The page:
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Virtual Pictures

Virtual Pictures

     Here we are closing in on the end of May, and many of us have been at home hosting or sitting on virtual calls at an unprecedented pace. I went back and looked at my calendar over the past four weeks, and I have either hosted or sat on the following technology platforms: Zoom, Microsoft Teams, Skype, WebEx, and Google Hangout. 

 

     Check this out. Zoom reported in April that as of December 2019, that the maximum number of daily meeting participants was ~10M. In March 2020, Zoom reached >200M daily meeting participants, and this was at the beginning of the current crisis. Based on the surge in volume, Zoom had to respond to numerous issues of technology and security (Yuan, 2020). 

 

      Zoom isn’t the only one that had problems; we as communicators had to adjust. How do you connect when you no longer have the ability to leverage live meetings? Overnight, the world had a cosmic shift that has been reported on, written about, and chronicled for future generations to look back upon. Based on the change, have you leaned into how you communicate or fallen victim to the technology?  

 

     As fast as technology had to adjust, how did you as professional communicators improve? At Braintrust, we work every day with individuals on how to leverage communication skills to connect, serve, solve, and add value in a way that is supported by decades of science. The methodology doesn’t change whether you are live or virtual. 

 

So here is the question…

 

“Are you the Director of a “connecting virtual picture” in your conversations?”

 

     Our Driving Change podcast is launching a new episode next week with Dr. Tony Jack. Tony is a Neuroscientist from Case Western Reserve and a recent member of my dissertation committee. In 2018, Tony and his colleagues published an award-winning article that was discussed on the podcast hosted by Jeff Bloomfield (Boyatzis & Jack, 2018).  

 

In the article and podcast, Tony discusses the importance of two critical networks of our brains:

  •  the empathic network
  •  the analytical network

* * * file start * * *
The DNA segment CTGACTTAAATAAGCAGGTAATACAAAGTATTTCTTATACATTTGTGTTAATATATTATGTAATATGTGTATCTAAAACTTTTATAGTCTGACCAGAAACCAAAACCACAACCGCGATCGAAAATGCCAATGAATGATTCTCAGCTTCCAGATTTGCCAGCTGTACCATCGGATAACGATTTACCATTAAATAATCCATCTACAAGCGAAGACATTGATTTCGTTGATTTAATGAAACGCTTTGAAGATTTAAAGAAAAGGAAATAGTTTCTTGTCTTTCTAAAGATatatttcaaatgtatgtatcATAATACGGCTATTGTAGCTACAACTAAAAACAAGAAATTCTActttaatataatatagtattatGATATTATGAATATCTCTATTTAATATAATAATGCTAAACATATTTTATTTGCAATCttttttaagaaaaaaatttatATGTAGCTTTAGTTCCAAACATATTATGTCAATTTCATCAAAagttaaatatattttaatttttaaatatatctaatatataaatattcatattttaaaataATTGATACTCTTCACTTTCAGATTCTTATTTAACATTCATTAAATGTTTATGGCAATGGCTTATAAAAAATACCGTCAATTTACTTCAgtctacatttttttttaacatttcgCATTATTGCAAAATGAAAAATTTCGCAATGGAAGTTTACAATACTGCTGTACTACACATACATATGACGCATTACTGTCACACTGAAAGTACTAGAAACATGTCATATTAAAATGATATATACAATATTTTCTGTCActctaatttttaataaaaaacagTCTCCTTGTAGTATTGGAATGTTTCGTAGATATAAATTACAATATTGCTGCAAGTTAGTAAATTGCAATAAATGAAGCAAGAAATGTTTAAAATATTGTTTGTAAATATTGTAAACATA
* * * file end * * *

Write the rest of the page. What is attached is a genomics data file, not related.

These networks can open up or close down our minds to new ideas, imagination, and creativity. Decades of research continues to support the power we have as communicators in impacting decision making and change by accessing these networks in a specific way.  So why is this so critical in our current global environment? 

 

    We, as communicators, need to be even more mindful of how we are communicating in the virtual world. All the questions that were referenced above pound our analytical network and make it very difficult to connect with the people on the other side of the technology. Let’s be honest, this is how every call is being opened, and it goes on for minutes! Here is part of the secret recipe to disrupt this ineffective messaging. 

 

    If you want to be a “virtual director” in your communications, then you must be able to leverage stories, pictures, metaphors, and analogies that open up the empathic network. The best storytellers know how to paint a picture even when they can’t efficiently utilize a brush or canvas. 

 

    Yes, you can share screens, utilize PowerPoint, or drawing tools, but here is a warning. You better practice it before you try it. Some of you have trouble coming off of mute…

 

So, I want to provide you with five practical tips to assist you in being a connecting virtual director that leverages networks within our brains.  

  1. Start with a connecting story and customer’s objectives (minimize the COVID story) – empathic network
  2. Discuss your customer’s challenges – analytical network
  3. Describe a vivid picture through an analogy or story – empathic network
  4. Demonstrate value by serving and solving your customers challenges – analytical network
  5. Close with connection as you discuss next steps – empathic network

 

    If you can practice this formula and create vivid pictures in your customer’s mind, you will leave an impact. The best communicators can create a virtual image in the way you use your words and the way you tell a story. 

 

    I encourage you to check out the podcast, get out a notepad, and get ready to listen to it multiple times. I recommend that you listen to both the podcast from Tony Jack and Richard Boyatzis. It will have an impact on how you communicate, whether you are face to face or on a Zoom call.  Click here to listen.

 

Boyatzis, R. E., & Jack, A. I. (2018). The neuroscience of coaching. Consulting Psychology Journal: Practice and Research, 70(1), 11-27. doi:https://psycnet.apa.org/doi/10.1037/cpb0000095

Yuan, E. S. (2020). A Message to Our Users.  Retrieved from https://blog.zoom.us/wordpress/2020/04/01/a-message-to-our-users/